On October 10, the nation will go to the polls for the renewal of Parliament in a climate of mistrust. The new Chamber is called to choose the Prime Minister and the President. There are several unresolved issues, from the death of activists to widespread corruption. Rihan Hanna Ayoub excludes radical changes, but shares the patriarch’s appeal for participation. An Afghan scenario for the country is excluded.
Baghdad (AsiaNews) – Iraqis are not looking forward with great hope for a ‘radical change” in the upcoming general elections, scheduled for October 10, but “it is our duty to vote” even if thae change is “minimal and marginal” says Rihan Hanna Ayoub, a 37 year old Christian MP from the constituency of Kirkuk.
Speaking to AsiaNews, she confirms that “the scenario will remain unchanged” even after the vote and there will be no “marked progress in a positive sense” in the daily life of a people for too long “miserable. Even today among voters there is little knowledge of the programs of the various parties, while a general climate of distrust and disinterest in a ruling class on which hangs the accusation of incompetence and corruption.
The governament dissolved parliament and called early elections in response to the protests that broke out in the fall of 2019 against high prices, unemployment, corruption and the collapse of public service.
Nearly 25 million people are eligible to vote, called to choose the 329 deputies of the unicameral parliament from 3,200 candidates spread across 83 constituencies. The vote, initially scheduled for June, was later postponed to October 10 due to organizational and security problems.
The quorum for the formation of the new government is set at 165. The newly elected Chamber will then be called upon to elect the President and the Prime Minister. 25% of parliamentary seats are reserved for women, but representation, political weight and presence within the highest offices of the State is still very limited.
Rihan Hanna Ayoub confirms – in Iraq women are still deprived of participation in the decision-making process”. Three years after the last round, in May 2018, several unresolved issues remain. First and foremost is the death, kidnapping or intimidation of activists and civil society members. This too is a source of discontent, especially among young people, and fuels splits.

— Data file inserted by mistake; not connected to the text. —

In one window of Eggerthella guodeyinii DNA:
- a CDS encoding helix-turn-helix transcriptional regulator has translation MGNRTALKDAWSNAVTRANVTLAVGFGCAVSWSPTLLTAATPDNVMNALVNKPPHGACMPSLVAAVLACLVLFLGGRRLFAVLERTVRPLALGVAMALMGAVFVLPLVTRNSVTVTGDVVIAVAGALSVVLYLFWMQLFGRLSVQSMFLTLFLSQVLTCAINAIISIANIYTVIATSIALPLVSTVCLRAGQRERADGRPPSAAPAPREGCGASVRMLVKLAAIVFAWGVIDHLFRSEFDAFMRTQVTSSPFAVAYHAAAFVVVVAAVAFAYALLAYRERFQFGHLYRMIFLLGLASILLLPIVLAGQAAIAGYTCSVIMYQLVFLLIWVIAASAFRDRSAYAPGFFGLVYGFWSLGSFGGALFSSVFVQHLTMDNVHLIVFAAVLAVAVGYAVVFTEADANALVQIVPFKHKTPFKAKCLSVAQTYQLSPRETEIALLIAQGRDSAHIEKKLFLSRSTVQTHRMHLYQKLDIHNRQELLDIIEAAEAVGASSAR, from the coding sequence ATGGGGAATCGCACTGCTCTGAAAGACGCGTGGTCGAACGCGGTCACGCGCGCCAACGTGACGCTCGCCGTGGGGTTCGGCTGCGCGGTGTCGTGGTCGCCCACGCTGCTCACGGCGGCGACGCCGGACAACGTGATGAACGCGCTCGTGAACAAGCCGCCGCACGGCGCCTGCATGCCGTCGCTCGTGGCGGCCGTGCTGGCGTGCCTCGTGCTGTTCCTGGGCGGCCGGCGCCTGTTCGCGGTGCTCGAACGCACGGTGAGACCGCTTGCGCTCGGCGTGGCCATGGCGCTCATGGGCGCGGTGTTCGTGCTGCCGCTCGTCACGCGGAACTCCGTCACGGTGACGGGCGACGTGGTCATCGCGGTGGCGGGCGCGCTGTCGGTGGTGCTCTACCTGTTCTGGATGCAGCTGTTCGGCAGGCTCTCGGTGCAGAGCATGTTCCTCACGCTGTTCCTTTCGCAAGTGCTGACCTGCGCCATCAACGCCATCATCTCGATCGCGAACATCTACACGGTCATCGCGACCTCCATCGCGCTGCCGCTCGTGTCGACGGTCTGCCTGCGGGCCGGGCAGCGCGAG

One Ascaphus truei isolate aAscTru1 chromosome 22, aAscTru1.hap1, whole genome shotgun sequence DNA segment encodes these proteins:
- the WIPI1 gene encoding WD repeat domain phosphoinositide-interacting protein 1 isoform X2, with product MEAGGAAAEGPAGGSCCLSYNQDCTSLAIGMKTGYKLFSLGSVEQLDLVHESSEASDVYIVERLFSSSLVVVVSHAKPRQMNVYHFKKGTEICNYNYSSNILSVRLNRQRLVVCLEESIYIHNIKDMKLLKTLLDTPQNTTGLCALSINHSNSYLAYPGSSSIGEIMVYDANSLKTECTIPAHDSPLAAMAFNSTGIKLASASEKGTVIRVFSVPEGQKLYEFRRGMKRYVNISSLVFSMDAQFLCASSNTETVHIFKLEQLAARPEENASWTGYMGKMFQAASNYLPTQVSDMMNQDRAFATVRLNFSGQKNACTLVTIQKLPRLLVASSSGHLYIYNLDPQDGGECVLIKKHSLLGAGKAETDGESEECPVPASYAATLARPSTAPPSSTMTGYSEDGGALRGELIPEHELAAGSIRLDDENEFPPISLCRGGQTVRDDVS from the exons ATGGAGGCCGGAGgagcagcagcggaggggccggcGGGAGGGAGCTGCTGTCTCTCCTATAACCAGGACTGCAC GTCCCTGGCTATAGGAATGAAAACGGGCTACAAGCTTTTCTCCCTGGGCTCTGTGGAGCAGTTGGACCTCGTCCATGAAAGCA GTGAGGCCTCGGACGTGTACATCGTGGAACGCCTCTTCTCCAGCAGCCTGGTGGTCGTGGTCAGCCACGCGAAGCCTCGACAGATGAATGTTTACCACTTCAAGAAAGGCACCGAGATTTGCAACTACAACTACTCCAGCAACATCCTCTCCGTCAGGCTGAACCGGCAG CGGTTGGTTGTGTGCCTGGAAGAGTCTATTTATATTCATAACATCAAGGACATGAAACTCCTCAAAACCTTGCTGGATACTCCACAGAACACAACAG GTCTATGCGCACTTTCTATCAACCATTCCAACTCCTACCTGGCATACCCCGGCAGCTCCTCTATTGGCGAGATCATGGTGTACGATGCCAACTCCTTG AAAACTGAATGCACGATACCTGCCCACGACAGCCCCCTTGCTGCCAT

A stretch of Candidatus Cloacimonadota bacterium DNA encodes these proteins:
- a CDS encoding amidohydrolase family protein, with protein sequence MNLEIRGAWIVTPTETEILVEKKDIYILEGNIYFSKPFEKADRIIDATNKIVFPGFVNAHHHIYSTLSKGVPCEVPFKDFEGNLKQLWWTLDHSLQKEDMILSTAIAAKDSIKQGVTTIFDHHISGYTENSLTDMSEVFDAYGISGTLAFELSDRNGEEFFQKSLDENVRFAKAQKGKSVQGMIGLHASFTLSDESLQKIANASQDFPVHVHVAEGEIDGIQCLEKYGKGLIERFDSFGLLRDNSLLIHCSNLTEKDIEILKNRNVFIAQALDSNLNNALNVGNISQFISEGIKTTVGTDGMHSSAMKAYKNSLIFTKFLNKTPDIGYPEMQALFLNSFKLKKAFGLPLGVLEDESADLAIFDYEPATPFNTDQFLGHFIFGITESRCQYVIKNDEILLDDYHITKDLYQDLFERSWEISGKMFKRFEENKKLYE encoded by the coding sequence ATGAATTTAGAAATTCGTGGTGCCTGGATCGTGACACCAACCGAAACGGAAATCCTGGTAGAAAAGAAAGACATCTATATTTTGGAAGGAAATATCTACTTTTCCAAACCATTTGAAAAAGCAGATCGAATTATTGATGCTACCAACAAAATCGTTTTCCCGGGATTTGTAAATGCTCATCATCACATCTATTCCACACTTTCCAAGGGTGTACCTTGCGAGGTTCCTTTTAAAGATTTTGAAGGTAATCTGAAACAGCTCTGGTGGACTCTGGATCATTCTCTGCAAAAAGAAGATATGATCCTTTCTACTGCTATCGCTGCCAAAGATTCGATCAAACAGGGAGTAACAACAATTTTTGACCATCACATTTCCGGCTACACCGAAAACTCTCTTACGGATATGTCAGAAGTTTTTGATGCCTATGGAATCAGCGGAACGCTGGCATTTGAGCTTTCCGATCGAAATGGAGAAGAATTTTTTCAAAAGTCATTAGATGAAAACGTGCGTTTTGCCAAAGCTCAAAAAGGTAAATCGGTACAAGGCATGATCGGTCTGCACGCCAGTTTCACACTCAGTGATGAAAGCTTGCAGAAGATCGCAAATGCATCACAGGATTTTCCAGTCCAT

As far as the Christian community is concerned, according to Ayoub, “expectations are not very different from those of the whole Iraqi society” which is waiting for a “real change” to be implemented “from within the political landscape”. However, he warns, this is a broader discourse and the elections in themselves “will not produce a significant evolution”. However, the electoral stage remains fundamental, as the Chaldean Patriarch has recently stressed: “We reiterate the appeal [of the Cardinal] – underlines the MP – for a mass participation to guarantee the legitimacy of the vote”, which must be stronger “than the mistrust in a segment of the population”.
The Christian MP was born in Zakho, in Iraqi Kurdistan, and is about to conclude her first legislature. With a degree in Law from the University of Dohuk, before entering Parliament she worked as a lawyer practicing in all branches of law.
She states that “the outcomes of the electoral process will not differ much from the previous one except by changing the number of seats here and there, and this will not make a big difference and does not affect the formation of the next government, although I see that if consensus is not achieved as happened previously, the political forces will not be able to form the next government and Iraq will enter a tunnel”.
In spite of this, Ayoub does not fear an “Afghan scenario” for Iraq, even though he has to keep a high alert on extremist movements: “We can count on elements of great power and strength – she underlines – thanks to which we can affirm that the country will not lose its soul, the fact that it is Iraqi deep down. Having said that, a withdrawal of international troops will have a negative impact, because it will allow outlaw groups and organizations to acquire greater power of coercion, if there are not enough forces in the field to counter them”.